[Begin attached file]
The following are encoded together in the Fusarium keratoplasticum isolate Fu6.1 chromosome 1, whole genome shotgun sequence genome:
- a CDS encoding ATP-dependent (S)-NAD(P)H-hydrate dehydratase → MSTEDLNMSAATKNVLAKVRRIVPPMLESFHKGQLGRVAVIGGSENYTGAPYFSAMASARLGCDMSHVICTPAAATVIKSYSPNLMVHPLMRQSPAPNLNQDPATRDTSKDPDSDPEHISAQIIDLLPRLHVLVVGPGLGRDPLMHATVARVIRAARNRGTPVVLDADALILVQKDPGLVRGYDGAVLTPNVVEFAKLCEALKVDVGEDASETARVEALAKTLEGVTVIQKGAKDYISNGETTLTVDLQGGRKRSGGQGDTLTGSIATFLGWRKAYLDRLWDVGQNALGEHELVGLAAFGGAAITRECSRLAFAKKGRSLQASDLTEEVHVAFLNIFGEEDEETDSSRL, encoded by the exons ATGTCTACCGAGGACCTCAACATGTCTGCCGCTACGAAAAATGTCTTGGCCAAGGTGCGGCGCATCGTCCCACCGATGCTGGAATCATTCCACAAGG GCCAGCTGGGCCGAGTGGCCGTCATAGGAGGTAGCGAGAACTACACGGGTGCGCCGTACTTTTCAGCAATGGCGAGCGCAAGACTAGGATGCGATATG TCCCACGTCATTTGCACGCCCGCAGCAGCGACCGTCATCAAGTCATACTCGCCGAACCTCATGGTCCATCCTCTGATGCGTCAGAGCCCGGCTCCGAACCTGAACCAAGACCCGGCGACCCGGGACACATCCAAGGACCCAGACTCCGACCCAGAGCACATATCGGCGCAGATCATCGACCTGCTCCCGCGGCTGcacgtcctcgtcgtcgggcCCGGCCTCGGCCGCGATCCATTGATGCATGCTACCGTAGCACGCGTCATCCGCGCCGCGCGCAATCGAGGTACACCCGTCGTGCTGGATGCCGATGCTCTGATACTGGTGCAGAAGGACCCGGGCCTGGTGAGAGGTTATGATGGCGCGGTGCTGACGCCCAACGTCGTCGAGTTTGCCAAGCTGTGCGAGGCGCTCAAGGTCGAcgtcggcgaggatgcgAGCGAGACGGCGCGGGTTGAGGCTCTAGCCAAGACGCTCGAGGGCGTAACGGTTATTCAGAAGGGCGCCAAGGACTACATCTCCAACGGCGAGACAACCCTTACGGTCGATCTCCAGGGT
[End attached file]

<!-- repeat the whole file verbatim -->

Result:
The following are encoded together in the Fusarium keratoplasticum isolate Fu6.1 chromosome 1, whole genome shotgun sequence genome:
- a CDS encoding ATP-dependent (S)-NAD(P)H-hydrate dehydratase → MSTEDLNMSAATKNVLAKVRRIVPPMLESFHKGQLGRVAVIGGSENYTGAPYFSAMASARLGCDMSHVICTPAAATVIKSYSPNLMVHPLMRQSPAPNLNQDPATRDTSKDPDSDPEHISAQIIDLLPRLHVLVVGPGLGRDPLMHATVARVIRAARNRGTPVVLDADALILVQKDPGLVRGYDGAVLTPNVVEFAKLCEALKVDVGEDASETARVEALAKTLEGVTVIQKGAKDYISNGETTLTVDLQGGRKRSGGQGDTLTGSIATFLGWRKAYLDRLWDVGQNALGEHELVGLAAFGGAAITRECSRLAFAKKGRSLQASDLTEEVHVAFLNIFGEEDEETDSSRL, encoded by the exons ATGTCTACCGAGGACCTCAACATGTCTGCCGCTACGAAAAATGTCTTGGCCAAGGTGCGGCGCATCGTCCCACCGATGCTGGAATCATTCCACAAGG GCCAGCTGGGCCGAGTGGCCGTCATAGGAGGTAGCGAGAACTACACGGGTGCGCCGTACTTTTCAGCAATGGCGAGCGCAAGACTAGGATGCGATATG TCCCACGTCATTTGCACGCCCGCAGCAGCGACCGTCATCAAGTCATACTCGCCGAACCTCATGGTCCATCCTCTGATGCGTCAGAGCCCGGCTCCGAACCTGAACCAAGACCCGGCGACCCGGGACACATCCAAGGACCCAGACTCCGACCCAGAGCACATATCGGCGCAGATCATCGACCTGCTCCCGCGGCTGcacgtcctcgtcgtcgggcCCGGCCTCGGCCGCGATCCATTGATGCATGCTACCGTAGCACGCGTCATCCGCGCCGCGCGCAATCGAGGTACACCCGTCGTGCTGGATGCCGATGCTCTGATACTGGTGCAGAAGGACCCGGGCCTGGTGAGAGGTTATGATGGCGCGGTGCTGACGCCCAACGTCGTCGAGTTTGCCAAGCTGTGCGAGGCGCTCAAGGTCGAcgtcggcgaggatgcgAGCGAGACGGCGCGGGTTGAGGCTCTAGCCAAGACGCTCGAGGGCGTAACGGTTATTCAGAAGGGCGCCAAGGACTACATCTCCAACGGCGAGACAACCCTTACGGTCGATCTCCAGGGT